In this appeal from the CLB, one of the issues before the court was whether the disputes under sections 397 and 398 of the 1956 Act could be referred to arbitration and the Court ruled that “having regard to the nature and source of the power invoked” these disputes were not arbitrable. The single judge followed the decision in Haryana Telecom and the Booz Allen test and noted that the reliefs sought in the O&M disputes were in nature of ‘reliefs in rem’ and hence, could not be granted by an arbitral tribunal (Rakesh Malhotra v. Rajinder Malhotra, (2015) 2 CompLJ 288 (Bom)). The Court, however, carved out an exception for cases where the petition filed under section 397/398 was mala fide, vexatious or had been “dressed up” to avoid the arbitration clause. This enquiry had to be made by the CLB while considering an application for reference to arbitration by examining the entire petition as a whole.
The rule laid down in Rakesh Malhotra has being criticised for being a blanket ban on all cases of O&M under section 397/398 of the 1956 Act (and now section 241 of 2013 Act). While the decision has provided clarity on the matter and carved an exception, it has taken away the flexibility provided by the pre-Booz Allen and the Booz Allen tests of arbitrability.
The single judge failed to notice that there could be O&M cases under S. 397 which actually involve a contractual breach. These do not pertain to claims where statutory rights of the members have been violated and the wide range of reliefs under section 402 are not sought for. The Court of Appeal in Fulham Football Club (1987) Ltd v. Richards,  EWCA Civ 855, has previously ruled that disputes of this nature can be referred to arbitration since, by nature, they are contractual disputes. However, following the ratio in Rakesh Malhotra, the NCLT might refuse to refer such a petition for arbitration merely because it is a dispute under section 397 and hence, not arbitrable. This problem stems from the fact that Rakesh Malhotra has, in fact, deviated from the test in Booz Allen. The test is Booz Allen is whether the legal right in the dispute is an action in rem or action in personam. However, decision in Rakesh Malhotra is based on the proposition that the reliefs claimed in an O&M petition are reliefs in rem and an arbitral tribunal cannot grant these. The pre-Booz Allen tests were more flexible since the examination was based on the nature of the dispute and whether it can be resolved without reference to the agreements between the parties.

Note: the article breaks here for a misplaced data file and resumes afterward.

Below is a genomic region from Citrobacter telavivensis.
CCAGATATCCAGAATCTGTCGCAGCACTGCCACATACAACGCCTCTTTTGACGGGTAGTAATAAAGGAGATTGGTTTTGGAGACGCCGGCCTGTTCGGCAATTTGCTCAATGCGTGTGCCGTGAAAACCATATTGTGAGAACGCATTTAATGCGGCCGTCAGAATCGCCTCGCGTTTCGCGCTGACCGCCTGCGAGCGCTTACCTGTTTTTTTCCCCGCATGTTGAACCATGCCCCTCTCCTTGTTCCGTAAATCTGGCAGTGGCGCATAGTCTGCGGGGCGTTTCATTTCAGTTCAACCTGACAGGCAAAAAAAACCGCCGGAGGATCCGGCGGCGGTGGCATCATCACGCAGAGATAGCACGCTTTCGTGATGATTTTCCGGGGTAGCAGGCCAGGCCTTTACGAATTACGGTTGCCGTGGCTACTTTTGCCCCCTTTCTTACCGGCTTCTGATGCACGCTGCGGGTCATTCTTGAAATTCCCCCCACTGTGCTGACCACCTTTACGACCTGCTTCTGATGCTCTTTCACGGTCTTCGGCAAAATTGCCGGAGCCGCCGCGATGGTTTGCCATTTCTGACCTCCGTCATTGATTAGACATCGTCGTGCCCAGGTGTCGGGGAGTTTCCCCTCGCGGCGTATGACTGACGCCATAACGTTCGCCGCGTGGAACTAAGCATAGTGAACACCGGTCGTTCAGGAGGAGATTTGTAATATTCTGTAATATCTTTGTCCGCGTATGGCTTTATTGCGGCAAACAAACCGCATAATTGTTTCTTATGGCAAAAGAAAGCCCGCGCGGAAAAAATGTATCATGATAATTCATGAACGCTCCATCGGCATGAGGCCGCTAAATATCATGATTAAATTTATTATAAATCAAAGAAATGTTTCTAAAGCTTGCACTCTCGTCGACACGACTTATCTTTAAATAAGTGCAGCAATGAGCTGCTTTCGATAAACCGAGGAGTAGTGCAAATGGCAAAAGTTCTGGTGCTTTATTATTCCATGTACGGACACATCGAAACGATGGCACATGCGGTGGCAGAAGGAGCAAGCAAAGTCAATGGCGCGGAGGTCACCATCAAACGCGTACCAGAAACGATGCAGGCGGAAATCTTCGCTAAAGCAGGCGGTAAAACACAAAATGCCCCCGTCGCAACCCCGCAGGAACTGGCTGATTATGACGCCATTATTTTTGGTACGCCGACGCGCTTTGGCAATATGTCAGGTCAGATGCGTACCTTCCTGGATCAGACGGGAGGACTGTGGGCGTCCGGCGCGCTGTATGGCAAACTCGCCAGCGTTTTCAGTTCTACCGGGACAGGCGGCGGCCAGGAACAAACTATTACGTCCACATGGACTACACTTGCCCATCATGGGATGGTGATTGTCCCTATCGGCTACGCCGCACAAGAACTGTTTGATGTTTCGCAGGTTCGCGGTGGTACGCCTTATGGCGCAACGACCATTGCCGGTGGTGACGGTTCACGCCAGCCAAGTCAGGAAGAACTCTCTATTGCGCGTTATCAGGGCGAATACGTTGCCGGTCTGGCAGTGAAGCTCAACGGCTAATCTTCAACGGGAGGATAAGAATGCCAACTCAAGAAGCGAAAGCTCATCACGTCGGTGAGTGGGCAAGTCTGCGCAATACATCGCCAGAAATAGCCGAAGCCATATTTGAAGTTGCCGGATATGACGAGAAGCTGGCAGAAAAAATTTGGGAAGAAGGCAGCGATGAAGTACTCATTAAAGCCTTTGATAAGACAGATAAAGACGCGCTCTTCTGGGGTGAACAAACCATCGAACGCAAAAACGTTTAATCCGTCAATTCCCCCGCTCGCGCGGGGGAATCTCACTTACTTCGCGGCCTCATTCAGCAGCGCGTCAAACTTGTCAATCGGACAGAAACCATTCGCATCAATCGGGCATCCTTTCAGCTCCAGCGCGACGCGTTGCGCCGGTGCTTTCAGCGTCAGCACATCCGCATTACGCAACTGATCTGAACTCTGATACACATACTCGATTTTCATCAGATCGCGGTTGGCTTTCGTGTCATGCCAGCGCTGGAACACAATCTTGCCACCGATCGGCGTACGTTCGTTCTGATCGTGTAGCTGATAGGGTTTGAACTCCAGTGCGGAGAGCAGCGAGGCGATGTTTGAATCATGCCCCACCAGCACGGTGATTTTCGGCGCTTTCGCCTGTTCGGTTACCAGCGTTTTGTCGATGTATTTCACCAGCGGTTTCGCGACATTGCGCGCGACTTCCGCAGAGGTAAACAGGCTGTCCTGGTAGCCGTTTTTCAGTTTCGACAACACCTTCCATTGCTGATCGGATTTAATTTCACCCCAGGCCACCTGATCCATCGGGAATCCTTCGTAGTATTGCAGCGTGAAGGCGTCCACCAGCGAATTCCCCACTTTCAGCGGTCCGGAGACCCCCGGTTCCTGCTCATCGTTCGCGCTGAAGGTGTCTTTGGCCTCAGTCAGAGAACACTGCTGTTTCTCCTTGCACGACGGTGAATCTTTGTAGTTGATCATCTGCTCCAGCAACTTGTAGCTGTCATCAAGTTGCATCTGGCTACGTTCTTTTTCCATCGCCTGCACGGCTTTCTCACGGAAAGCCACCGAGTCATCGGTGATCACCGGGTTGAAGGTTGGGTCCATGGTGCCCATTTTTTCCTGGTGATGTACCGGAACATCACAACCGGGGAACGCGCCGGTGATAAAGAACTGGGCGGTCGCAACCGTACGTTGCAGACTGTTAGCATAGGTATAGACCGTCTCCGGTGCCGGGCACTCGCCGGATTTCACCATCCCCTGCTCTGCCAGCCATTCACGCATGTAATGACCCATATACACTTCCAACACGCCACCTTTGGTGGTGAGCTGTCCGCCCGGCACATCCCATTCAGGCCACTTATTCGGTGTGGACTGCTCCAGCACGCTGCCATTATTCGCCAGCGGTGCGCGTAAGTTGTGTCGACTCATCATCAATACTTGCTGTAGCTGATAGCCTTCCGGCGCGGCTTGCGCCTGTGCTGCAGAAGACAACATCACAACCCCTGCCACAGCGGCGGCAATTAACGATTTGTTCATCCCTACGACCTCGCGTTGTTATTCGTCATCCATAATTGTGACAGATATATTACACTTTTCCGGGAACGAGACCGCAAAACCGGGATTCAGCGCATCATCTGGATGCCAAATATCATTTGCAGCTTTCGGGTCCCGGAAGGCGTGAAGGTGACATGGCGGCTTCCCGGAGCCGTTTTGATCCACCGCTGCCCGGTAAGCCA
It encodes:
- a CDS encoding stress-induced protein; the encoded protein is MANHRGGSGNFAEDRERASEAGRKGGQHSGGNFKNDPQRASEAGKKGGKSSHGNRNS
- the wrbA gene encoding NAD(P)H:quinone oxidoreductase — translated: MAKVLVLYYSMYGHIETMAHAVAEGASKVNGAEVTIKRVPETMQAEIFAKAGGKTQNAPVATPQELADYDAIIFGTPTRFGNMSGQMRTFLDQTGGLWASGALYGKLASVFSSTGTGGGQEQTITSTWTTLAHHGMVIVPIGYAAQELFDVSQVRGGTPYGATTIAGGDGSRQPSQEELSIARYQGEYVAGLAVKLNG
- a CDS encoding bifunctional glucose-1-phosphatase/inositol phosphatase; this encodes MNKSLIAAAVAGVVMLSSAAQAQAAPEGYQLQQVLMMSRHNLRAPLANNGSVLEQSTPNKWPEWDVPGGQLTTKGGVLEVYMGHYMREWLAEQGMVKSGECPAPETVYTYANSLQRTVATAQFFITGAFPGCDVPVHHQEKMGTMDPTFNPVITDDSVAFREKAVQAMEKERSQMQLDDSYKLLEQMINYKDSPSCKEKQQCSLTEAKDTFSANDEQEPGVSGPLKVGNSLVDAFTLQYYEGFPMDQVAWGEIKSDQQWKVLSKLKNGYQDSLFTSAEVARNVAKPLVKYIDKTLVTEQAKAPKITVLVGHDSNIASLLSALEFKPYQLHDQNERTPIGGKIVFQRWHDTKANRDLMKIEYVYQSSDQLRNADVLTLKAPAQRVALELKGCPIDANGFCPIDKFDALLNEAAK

Furthermore, the clarity provided by the judgment in Rakesh Malhotra is taken away by the ambiguous exception that has been created. The NCLT cases have been relying on the principles enunciated in the Rakesh Malhotra whenever seized of an application for reference of an O&M dispute. The nature of the enquiry conducted to determine if the petition is ‘dressed up’ has varied. In some cases, the Bench has, “on a bare glimpse” decided that the petition had been well drafted, in others, the Bench has provided a detailed analysis of the wording of the petition and the reliefs claimed to reach its conclusion. However, in some cases, the Bench conducted an enquiry on merits to decide whether it was actually an O&M case. In the case Sidharth Gupta v. M/s. Getit Infoservices Pvt. Ltd., MANU/CL/0010/2016, the Principal bench of NCLT ruled that there was no malfeasance or malice present in the facts of the case and violation of articles of association would not amount to O&M. It was held to be merely a contractual dispute which could be decided by the arbitral tribunal. Thus, it remains ambiguous whether this enquiry has to be prima facie or if the NCLT is required to examine the question of arbitrability on merits. This also creates an additional burden on the petitioner members of the company who wish to seek reliefs under section 242 of the 2013 Act because they will need to take extra care and ensure that the petition is clear in its terms and does not look like it has been dressed up to circumvent arbitration.